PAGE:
Sen Wyden endorses Rep Conyers' Report, but certifies election
Here is Ron Wyden's speech regarding the electoral college and Ohio vote fraud.
Statement on the Electoral College Vote Certification
Senator Ron Wyden
January 6, 2005
M. President, it is extraordinarily important for both sides to be gracious when an American election is over. But I also believe it's extraordinarily important not to ignore urgently needed election reforms such as requiring a paper trail for every single ballot that is cast in our country. Such a paper trail is required in my home state. In this last election, record numbers of Oregonians voted. There weren't allegations of fraud. The system worked, and worked well. Unfortunately, that is not the case in too many communities in our country.
M. President, not long ago the United States Senate spent weeks debating whether one dog in Missouri was an illegal voter. I worked for months back then on a bipartisan basis to make sure Mitzi would never be allowed to vote again.
Now, in the name of justice, when hundreds of thousands of Americans feel they have been disenfranchised, I do not think their concerns should be swept under the rug.
Democracy cannot succeed unless voters are confident at the end of the election that the outcome is accurate and fair. Unfortunately, the fiasco in Florida in 2000 has now been followed by a large number of irregularities in 2004 in a variety of states. These continuing problems threaten to further erode voter confidence -- to the point that all future elections may be subject to accusations of stolen elections. In my view, that would strain the fundamental relationship between the government and the people, and place at risk the future of our democracy.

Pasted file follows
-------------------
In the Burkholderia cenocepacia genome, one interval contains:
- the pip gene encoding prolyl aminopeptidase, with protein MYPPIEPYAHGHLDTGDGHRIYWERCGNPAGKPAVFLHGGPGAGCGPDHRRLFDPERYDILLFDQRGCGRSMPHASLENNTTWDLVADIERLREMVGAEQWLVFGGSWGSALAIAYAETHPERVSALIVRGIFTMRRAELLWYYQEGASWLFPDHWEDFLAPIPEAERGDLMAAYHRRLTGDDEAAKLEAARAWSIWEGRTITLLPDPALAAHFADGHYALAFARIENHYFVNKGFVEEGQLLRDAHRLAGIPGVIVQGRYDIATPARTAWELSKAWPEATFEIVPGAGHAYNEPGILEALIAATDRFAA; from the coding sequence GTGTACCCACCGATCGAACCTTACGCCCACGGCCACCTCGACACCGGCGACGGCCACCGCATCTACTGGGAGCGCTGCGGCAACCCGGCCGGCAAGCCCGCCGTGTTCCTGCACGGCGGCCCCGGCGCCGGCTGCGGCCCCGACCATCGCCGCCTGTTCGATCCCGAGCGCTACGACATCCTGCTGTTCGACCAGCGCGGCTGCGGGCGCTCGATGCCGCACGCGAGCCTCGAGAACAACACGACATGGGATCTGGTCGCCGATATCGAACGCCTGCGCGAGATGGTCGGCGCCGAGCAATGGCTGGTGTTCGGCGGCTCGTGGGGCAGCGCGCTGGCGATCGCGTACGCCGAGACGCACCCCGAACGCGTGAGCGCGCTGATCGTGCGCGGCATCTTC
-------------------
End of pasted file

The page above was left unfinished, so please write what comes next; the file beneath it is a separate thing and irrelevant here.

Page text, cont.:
On December 1 of 2004, the Boston Globe detailed voting irregularities across the country that should trouble every member of this body. In North Carolina, Indiana, Washington, Ohio, and Florida, the Globe found significant problems with the vote. While not proving of a volume of irregularities that would have changed the outcome of the Presidential election, when you take their findings together with other documented problems, it raises significant and troubling questions. I believe these questions can only be answered if this Congress finishes the job of election reform.
On November 22, 2004, I wrote to Representative John Conyers, to lend my support for an investigation into voting irregularities in Ohio. In the letter I urged him "to address voting irregularities and possible fraud in Ohio in the 2004 election." I had heard from hundreds of my constituents in Oregon who are concerned that the 2004 election in Ohio may have been tainted by systemic voting irregularities.
Representative Conyers' report was released yesterday. The report is a detailed examination of evidence of serious abuse of the voting process. The report concludes "there are ample grounds for challenging the electors from Ohio," and calls for "additional and more vigorous hearings into the irregularities in the Ohio presidential election and around the country."
Two years ago Congress passed the Help America Vote Act to prevent polling places across the country from looking like Dodge City before the marshals showed up.
I fought hard to make sure every registered voter who cast a provisional ballot would have their vote counted. I worked for months to make sure Oregonians who vote by mail didn't have to drive by the Xerox store to make a copy of their utility bill before sending in their ballot.
The Help America Vote Act worked well in many places. It worked well in my own state of Oregon, where voters set a few records last November. More than 2.1 million registered to vote, the most in state history, and 86.5 percent of registered voters participated - the most since the l960 Kennedy-Nixon presidential race. And because of the provision protecting Oregon's vote-by-mail system, Oregonians were able to cast a record number of votes by mail in the presidential race.
But the Help America Vote Act didn't work well in Ohio. As documented in the Conyers report, the evidence there raises deeply troubling questions about whether everyone in Ohio had an equal opportunity to vote and to have their vote count.